We are working with some of the largest pharmaceutical companies such as Amgen and Roche and have research collaborations with Institut Curie and INSERM (the second largest cancer research organisation in the world after the NCI), among many others.

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Jul 27, 2021

 NHS care homes are better than private, report finds

2 min
 NHS care homes are better than private, report finds
NHS residential care homes provide better quality care than the private sector, a new report by Kepler Vision Technologies has found

A new survey has found that 60% of people with parents in NHS care homes believe the quality of care has improved, compared to just 49% of respondents with parents in private care facilities. 

The survey was conducted by Kepler Vision Technologies, an AI-driven company formed at the University of Amsterdam. It was carried out among UK adults with parents over the age of 75.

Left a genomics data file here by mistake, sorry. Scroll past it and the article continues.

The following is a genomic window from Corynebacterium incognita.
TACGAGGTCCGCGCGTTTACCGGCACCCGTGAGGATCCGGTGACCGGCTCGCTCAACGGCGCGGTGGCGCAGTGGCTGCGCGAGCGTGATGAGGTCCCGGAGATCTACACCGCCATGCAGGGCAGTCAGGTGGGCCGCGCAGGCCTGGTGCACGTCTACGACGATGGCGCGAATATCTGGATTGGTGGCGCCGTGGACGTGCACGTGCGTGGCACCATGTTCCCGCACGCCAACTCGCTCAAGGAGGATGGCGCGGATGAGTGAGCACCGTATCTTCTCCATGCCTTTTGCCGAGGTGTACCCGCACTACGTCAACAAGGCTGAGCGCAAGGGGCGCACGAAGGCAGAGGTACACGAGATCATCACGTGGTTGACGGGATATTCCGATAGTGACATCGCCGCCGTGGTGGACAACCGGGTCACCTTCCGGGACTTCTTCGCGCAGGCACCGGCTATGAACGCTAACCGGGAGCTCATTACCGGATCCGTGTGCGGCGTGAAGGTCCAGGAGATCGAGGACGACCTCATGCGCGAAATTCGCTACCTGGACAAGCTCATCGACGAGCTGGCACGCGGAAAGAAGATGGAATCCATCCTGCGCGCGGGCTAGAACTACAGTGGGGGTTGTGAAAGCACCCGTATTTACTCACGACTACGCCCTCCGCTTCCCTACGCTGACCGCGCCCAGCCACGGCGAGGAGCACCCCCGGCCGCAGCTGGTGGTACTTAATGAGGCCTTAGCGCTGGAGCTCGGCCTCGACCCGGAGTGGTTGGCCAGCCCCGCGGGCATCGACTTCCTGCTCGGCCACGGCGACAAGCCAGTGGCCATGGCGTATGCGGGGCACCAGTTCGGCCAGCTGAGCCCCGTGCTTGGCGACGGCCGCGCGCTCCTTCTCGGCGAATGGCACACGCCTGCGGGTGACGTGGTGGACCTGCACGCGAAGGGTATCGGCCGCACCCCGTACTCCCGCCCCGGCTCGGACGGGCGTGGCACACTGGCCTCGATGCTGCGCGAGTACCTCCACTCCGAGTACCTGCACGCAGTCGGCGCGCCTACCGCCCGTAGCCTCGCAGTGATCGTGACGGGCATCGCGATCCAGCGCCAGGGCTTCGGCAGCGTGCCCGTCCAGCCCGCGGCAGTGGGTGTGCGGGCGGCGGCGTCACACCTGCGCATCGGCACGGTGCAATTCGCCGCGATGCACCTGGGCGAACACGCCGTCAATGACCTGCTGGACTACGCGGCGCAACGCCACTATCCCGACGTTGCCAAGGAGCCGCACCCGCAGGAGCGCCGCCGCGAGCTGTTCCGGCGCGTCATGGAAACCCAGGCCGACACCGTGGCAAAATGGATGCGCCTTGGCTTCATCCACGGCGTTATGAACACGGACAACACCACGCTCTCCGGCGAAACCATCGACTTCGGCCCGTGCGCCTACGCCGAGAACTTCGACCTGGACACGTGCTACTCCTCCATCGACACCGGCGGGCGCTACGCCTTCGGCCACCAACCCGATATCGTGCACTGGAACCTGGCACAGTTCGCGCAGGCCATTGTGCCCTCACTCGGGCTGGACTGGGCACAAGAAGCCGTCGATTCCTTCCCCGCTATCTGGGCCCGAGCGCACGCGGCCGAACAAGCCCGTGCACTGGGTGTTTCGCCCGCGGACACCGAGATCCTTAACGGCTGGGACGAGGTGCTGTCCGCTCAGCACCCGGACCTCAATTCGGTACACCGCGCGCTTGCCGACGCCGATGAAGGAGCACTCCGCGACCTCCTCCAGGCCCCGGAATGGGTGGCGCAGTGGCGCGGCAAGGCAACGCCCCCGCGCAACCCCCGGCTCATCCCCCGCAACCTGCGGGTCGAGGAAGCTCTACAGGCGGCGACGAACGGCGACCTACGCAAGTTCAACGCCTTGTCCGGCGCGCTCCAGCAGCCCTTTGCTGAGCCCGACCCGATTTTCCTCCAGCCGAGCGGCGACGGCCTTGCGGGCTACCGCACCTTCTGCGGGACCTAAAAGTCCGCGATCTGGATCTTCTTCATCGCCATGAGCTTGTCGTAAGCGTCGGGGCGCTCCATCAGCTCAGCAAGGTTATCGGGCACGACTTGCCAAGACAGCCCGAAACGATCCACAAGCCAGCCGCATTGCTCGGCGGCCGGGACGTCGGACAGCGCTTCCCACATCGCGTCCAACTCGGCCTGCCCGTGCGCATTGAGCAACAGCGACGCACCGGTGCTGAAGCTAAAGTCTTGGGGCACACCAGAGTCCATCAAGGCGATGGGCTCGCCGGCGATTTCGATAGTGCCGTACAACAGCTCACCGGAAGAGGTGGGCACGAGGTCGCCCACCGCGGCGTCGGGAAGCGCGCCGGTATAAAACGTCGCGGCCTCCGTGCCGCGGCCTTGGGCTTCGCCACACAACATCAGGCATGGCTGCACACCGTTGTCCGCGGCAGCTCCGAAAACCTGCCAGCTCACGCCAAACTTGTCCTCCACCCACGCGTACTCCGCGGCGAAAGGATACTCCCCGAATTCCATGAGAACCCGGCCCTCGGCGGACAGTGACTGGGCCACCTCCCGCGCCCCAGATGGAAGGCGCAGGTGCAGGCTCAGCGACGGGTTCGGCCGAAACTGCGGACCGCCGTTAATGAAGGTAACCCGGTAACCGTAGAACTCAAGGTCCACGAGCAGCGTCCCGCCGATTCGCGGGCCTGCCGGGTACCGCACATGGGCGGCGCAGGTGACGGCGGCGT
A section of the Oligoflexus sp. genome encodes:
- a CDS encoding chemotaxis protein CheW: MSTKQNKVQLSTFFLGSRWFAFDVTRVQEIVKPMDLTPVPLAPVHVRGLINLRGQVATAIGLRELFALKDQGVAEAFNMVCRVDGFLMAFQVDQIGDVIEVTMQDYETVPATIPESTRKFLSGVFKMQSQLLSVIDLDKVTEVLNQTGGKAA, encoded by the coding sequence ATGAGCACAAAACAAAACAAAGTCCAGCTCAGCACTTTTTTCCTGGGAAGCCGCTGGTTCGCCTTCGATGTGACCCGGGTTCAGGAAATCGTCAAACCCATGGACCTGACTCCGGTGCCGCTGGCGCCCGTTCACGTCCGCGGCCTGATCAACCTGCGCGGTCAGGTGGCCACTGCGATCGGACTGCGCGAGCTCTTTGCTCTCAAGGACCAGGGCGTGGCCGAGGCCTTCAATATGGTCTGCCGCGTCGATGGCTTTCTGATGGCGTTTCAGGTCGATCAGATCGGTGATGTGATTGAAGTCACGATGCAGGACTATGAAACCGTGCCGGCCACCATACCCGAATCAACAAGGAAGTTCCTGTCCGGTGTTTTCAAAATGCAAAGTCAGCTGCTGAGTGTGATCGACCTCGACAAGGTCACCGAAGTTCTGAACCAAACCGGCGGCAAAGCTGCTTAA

Respondents cited more capable care staff and better monitoring systems as being the main reasons for improvement. 

However those who do not have parents in assisted living facilities had a different viewpoint - in this case only 35% of respondents believe that NHS facilities are improving, compared to 32% who believe it is only improving in the private sector. 

Only 18% of people whose parents live with them or independently believe care home staff are able to look after residents to a good standard.